facultyinarow.jpg

Students arriving at SSLM quickly discover that the heritage of Russian Orthodox singing is varied and vast, a reflection of its ancient roots in Byzantine chant, a millennium of development on Russian soil and creative interaction with European and other foreign influences. In the 20th century, the experience of the Russian Diaspora across the globe and the influx of non-Russian converts to Orthodoxy have both infused this living tradition with their creative spirit.  Simultaneously, despite the anti-religious nature of the communist regime in the USSR from 1917 to 1991, the Orthodox music culture did not fade away within the country’s borders, instead producing a series of new composers, conductors and renowned choirs whose influence continues to be felt in the 21st century.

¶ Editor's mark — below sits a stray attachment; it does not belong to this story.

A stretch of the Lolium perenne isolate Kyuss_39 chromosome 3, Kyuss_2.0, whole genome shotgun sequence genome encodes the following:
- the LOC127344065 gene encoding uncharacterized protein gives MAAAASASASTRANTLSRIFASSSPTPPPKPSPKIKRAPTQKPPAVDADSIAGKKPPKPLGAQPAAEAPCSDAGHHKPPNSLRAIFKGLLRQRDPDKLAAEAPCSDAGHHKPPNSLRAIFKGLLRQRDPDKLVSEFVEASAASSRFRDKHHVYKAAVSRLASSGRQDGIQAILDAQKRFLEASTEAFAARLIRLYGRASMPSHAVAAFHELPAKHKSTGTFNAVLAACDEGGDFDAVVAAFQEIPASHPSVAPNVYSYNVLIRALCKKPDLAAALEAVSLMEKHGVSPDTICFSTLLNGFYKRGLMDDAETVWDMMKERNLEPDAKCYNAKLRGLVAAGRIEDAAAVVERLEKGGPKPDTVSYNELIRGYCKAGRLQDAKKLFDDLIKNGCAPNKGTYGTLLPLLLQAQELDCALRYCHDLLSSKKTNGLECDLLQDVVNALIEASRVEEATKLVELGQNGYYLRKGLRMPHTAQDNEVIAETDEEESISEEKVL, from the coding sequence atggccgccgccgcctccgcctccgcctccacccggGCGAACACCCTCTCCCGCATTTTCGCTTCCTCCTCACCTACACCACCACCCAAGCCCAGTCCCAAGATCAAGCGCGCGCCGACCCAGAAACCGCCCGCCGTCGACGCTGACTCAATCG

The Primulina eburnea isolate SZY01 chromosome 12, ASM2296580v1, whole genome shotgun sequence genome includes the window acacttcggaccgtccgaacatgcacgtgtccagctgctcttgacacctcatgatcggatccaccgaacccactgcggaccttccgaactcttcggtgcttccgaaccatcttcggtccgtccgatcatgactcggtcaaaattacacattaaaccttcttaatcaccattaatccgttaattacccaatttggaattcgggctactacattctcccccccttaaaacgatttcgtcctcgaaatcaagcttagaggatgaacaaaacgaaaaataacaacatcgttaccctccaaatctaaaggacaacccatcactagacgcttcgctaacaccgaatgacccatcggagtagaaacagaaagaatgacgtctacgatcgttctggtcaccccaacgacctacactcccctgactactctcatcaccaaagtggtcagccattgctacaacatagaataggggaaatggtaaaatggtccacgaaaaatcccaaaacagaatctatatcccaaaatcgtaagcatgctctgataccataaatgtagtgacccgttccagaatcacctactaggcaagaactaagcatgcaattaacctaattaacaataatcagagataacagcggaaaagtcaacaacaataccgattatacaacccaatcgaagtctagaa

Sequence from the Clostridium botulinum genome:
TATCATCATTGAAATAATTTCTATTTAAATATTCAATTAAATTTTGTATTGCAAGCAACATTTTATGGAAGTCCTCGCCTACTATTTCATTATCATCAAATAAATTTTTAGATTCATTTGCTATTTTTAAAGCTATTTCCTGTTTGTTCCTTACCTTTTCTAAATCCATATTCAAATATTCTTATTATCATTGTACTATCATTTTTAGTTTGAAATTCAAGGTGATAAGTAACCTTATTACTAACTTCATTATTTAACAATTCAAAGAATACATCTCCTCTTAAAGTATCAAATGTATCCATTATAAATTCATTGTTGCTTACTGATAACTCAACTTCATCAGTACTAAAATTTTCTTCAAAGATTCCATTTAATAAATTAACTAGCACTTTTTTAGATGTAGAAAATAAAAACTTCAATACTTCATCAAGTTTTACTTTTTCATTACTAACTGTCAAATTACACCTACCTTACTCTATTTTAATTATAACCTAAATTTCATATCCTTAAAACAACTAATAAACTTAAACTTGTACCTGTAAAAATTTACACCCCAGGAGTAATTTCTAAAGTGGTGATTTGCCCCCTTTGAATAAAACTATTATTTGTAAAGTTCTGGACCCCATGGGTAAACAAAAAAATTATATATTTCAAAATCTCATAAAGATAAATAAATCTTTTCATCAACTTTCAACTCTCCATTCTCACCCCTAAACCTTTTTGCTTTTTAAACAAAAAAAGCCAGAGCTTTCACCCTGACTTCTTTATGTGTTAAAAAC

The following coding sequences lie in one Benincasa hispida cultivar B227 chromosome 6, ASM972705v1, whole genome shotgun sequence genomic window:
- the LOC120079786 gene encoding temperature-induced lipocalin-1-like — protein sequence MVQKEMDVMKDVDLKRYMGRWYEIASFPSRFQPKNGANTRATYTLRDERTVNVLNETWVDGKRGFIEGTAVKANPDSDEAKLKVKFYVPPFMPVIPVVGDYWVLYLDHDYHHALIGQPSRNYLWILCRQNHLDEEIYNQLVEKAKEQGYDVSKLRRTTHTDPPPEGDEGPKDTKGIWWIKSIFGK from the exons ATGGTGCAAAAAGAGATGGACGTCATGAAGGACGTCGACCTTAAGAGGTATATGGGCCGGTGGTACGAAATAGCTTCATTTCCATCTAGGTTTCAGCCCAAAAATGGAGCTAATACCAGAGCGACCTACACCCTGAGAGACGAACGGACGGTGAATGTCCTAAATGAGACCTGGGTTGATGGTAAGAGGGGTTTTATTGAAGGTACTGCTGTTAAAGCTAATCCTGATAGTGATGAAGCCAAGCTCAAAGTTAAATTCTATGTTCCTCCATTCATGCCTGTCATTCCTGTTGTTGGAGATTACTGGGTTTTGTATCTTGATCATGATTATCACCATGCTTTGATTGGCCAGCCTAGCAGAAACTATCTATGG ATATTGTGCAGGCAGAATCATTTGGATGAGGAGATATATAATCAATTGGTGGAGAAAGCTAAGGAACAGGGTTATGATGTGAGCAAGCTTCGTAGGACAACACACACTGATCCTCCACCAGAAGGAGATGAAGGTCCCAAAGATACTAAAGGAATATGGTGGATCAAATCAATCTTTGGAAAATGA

SSLM brings together faculty from a variety of backgrounds within the broader tradition. Archpriest Andre Papkov and Matushka Elena Perekrestova embody the rich history of church singing in the Russian Diaspora, with many decades of experience in the churches of the Russian Orthodox Church Outside of Russia. Drs. Kurt Sander and Elena Nelson bring with them a formidable American academic culture, and invaluable insights into the ways in which contemporary Russian Orthodox music transcends national backgrounds.   Nikolay Myshkin combines the best of the 20th century Moscow school of liturgical singing with deep knowledge of the particular choir situation of parishes outside of Russia. In this he is joined by Alexei Shipovalnikov, who moreover is a foremost proponent of the Russian musical tradition in the English language.  Irina Mozyleva ties together the best practices of both Russian and American academic voice performance and twenty years of working with church musicians in the Diaspora. Liubov Temnova represents the new generation of Orthodox singers and conductors working in Russia itself, while Aleksandr Andreev's intense study of Orthodox liturgics in top schools both in Russia and the United States further underscores the creative feedback between the "original" Russian tradition and its continuation abroad.